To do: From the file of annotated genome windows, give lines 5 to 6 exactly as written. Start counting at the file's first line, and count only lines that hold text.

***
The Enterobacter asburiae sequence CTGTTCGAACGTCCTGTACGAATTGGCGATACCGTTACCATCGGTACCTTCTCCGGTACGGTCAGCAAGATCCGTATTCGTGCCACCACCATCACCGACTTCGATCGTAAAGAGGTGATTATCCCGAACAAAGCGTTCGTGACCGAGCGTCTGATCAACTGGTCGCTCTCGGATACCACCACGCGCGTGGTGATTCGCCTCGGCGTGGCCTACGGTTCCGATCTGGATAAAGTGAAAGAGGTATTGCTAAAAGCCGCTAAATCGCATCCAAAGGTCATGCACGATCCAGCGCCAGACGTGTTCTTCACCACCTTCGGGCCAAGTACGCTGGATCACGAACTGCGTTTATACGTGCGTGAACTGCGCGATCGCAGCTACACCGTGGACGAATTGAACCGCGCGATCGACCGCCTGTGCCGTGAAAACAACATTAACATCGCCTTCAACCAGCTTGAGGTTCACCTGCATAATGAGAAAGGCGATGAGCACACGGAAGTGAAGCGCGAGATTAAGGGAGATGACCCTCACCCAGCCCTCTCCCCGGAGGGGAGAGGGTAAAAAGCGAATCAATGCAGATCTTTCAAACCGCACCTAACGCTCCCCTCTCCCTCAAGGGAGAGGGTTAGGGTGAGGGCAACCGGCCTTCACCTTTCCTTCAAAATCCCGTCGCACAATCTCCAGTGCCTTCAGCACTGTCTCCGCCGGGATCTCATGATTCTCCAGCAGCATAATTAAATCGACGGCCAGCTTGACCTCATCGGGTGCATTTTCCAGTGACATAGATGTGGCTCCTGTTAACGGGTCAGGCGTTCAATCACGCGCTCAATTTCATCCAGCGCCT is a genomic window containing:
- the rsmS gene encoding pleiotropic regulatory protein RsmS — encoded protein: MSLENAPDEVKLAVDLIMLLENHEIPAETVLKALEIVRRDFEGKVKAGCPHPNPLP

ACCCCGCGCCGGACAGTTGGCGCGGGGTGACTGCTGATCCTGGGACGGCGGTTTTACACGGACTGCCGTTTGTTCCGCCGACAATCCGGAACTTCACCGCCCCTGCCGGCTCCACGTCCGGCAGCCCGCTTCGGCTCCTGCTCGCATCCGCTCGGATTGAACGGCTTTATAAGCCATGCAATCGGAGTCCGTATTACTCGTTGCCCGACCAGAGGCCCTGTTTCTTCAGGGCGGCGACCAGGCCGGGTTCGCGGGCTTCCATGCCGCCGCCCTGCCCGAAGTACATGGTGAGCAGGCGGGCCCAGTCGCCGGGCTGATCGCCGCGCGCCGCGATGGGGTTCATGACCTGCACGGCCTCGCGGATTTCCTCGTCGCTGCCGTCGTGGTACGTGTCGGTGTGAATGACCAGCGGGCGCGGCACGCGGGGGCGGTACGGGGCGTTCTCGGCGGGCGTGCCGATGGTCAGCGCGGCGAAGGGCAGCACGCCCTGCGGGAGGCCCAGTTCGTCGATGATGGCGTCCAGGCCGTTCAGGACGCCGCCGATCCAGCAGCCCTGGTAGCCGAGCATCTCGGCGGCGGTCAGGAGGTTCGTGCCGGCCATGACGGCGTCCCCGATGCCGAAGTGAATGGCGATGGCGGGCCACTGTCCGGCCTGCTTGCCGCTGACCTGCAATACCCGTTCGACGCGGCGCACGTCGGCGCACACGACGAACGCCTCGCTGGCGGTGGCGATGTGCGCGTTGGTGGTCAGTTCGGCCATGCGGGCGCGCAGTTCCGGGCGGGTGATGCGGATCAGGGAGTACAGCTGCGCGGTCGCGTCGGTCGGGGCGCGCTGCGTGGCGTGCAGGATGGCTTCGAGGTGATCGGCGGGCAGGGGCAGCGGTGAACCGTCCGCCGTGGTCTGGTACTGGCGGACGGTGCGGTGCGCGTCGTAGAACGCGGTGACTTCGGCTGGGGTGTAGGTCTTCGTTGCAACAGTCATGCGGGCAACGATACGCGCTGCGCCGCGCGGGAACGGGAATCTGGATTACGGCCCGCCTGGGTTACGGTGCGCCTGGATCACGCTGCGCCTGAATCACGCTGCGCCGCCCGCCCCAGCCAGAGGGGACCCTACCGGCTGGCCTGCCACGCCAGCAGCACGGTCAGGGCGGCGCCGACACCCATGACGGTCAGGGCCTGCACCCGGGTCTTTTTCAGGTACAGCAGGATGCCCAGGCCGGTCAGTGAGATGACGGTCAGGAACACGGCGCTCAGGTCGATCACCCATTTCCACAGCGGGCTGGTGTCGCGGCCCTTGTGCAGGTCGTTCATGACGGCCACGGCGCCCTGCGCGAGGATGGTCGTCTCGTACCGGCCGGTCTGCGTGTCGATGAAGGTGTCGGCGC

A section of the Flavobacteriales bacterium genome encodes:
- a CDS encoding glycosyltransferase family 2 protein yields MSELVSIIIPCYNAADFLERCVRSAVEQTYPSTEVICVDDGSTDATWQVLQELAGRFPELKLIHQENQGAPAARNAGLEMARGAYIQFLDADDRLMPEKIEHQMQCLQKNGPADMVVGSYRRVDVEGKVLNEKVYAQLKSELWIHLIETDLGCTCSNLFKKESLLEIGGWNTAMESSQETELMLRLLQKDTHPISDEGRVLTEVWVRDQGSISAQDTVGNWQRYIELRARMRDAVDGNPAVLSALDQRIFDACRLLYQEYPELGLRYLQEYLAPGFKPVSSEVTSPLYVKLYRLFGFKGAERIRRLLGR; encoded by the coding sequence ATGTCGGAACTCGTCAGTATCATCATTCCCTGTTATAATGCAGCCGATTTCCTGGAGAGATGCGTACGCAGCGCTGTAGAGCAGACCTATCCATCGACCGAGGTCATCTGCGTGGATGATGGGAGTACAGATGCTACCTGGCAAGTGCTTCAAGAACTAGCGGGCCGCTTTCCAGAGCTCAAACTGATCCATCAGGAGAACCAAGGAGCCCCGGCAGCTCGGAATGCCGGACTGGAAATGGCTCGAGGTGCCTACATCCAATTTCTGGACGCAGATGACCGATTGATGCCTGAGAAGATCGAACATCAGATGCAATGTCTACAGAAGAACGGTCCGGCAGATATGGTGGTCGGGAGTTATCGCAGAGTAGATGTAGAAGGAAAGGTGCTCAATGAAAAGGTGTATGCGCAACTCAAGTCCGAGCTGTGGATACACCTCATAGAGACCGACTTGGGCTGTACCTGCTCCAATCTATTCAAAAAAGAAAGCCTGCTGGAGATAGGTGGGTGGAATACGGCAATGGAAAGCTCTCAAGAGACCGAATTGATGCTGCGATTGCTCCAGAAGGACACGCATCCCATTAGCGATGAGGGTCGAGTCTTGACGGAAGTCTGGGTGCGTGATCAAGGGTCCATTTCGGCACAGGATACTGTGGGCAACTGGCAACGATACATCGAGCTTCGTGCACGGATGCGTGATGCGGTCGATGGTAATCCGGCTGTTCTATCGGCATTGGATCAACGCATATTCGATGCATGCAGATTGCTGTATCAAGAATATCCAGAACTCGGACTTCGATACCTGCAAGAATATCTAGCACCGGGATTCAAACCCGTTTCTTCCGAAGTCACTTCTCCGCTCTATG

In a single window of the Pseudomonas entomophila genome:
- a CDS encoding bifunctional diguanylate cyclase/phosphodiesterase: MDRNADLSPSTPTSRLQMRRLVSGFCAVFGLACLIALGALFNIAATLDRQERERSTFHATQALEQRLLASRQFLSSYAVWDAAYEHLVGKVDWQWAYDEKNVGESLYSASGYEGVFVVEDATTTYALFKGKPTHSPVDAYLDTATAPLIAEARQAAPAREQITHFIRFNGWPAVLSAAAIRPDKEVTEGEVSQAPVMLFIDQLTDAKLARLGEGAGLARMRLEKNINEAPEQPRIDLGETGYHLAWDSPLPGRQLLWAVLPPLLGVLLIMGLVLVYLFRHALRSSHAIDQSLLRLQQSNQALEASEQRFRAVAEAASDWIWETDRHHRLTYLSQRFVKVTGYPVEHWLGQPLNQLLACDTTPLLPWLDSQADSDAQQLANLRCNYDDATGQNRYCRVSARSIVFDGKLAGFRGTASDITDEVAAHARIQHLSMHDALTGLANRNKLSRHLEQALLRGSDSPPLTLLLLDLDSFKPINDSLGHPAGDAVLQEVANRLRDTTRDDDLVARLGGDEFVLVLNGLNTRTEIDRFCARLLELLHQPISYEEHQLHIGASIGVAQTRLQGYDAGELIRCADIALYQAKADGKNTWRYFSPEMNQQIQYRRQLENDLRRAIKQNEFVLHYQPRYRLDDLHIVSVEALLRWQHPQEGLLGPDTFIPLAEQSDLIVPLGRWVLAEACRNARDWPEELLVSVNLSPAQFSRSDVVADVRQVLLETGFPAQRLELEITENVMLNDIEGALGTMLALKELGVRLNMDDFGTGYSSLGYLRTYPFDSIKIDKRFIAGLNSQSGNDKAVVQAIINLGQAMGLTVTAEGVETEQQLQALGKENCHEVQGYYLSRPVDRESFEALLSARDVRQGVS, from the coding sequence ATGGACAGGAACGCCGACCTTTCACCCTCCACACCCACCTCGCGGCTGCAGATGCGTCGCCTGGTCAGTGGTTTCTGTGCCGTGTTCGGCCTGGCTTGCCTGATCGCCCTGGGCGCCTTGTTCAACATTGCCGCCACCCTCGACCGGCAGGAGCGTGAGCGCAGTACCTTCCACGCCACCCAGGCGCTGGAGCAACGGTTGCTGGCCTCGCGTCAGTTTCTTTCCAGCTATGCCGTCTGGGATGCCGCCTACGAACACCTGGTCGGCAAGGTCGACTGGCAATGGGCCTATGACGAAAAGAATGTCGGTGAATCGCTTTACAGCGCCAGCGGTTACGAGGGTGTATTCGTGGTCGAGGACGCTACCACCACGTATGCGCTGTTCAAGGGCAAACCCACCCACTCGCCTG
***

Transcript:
- a CDS encoding glycosyltransferase family 2 protein yields MSELVSIIIPCYNAADFLERCVRSAVEQTYPSTEVICVDDGSTDATWQVLQELAGRFPELKLIHQENQGAPAARNAGLEMARGAYIQFLDADDRLMPEKIEHQMQCLQKNGPADMVVGSYRRVDVEGKVLNEKVYAQLKSELWIHLIETDLGCTCSNLFKKESLLEIGGWNTAMESSQETELMLRLLQKDTHPISDEGRVLTEVWVRDQGSISAQDTVGNWQRYIELRARMRDAVDGNPAVLSALDQRIFDACRLLYQEYPELGLRYLQEYLAPGFKPVSSEVTSPLYVKLYRLFGFKGAERIRRLLGR; encoded by the coding sequence ATGTCGGAACTCGTCAGTATCATCATTCCCTGTTATAATGCAGCCGATTTCCTGGAGAGATGCGTACGCAGCGCTGTAGAGCAGACCTATCCATCGACCGAGGTCATCTGCGTGGATGATGGGAGTACAGATGCTACCTGGCAAGTGCTTCAAGAACTAGCGGGCCGCTTTCCAGAGCTCAAACTGATCCATCAGGAGAACCAAGGAGCCCCGGCAGCTCGGAATGCCGGACTGGAAATGGCTCGAGGTGCCTACATCCAATTTCTGGACGCAGATGACCGATTGATGCCTGAGAAGATCGAACATCAGATGCAATGTCTACAGAAGAACGGTCCGGCAGATATGGTGGTCGGGAGTTATCGCAGAGTAGATGTAGAAGGAAAGGTGCTCAATGAAAAGGTGTATGCGCAACTCAAGTCCGAGCTGTGGATACACCTCATAGAGACCGACTTGGGCTGTACCTGCTCCAATCTATTCAAAAAAGAAAGCCTGCTGGAGATAGGTGGGTGGAATACGGCAATGGAAAGCTCTCAAGAGACCGAATTGATGCTGCGATTGCTCCAGAAGGACACGCATCCCATTAGCGATGAGGGTCGAGTCTTGACGGAAGTCTGGGTGCGTGATCAAGGGTCCATTTCGGCACAGGATACTGTGGGCAACTGGCAACGATACATCGAGCTTCGTGCACGGATGCGTGATGCGGTCGATGGTAATCCGGCTGTTCTATCGGCATTGGATCAACGCATATTCGATGCATGCAGATTGCTGTATCAAGAATATCCAGAACTCGGACTTCGATACCTGCAAGAATATCTAGCACCGGGATTCAAACCCGTTTCTTCCGAAGTCACTTCTCCGCTCTATG

In a single window of the Pseudomonas entomophila genome: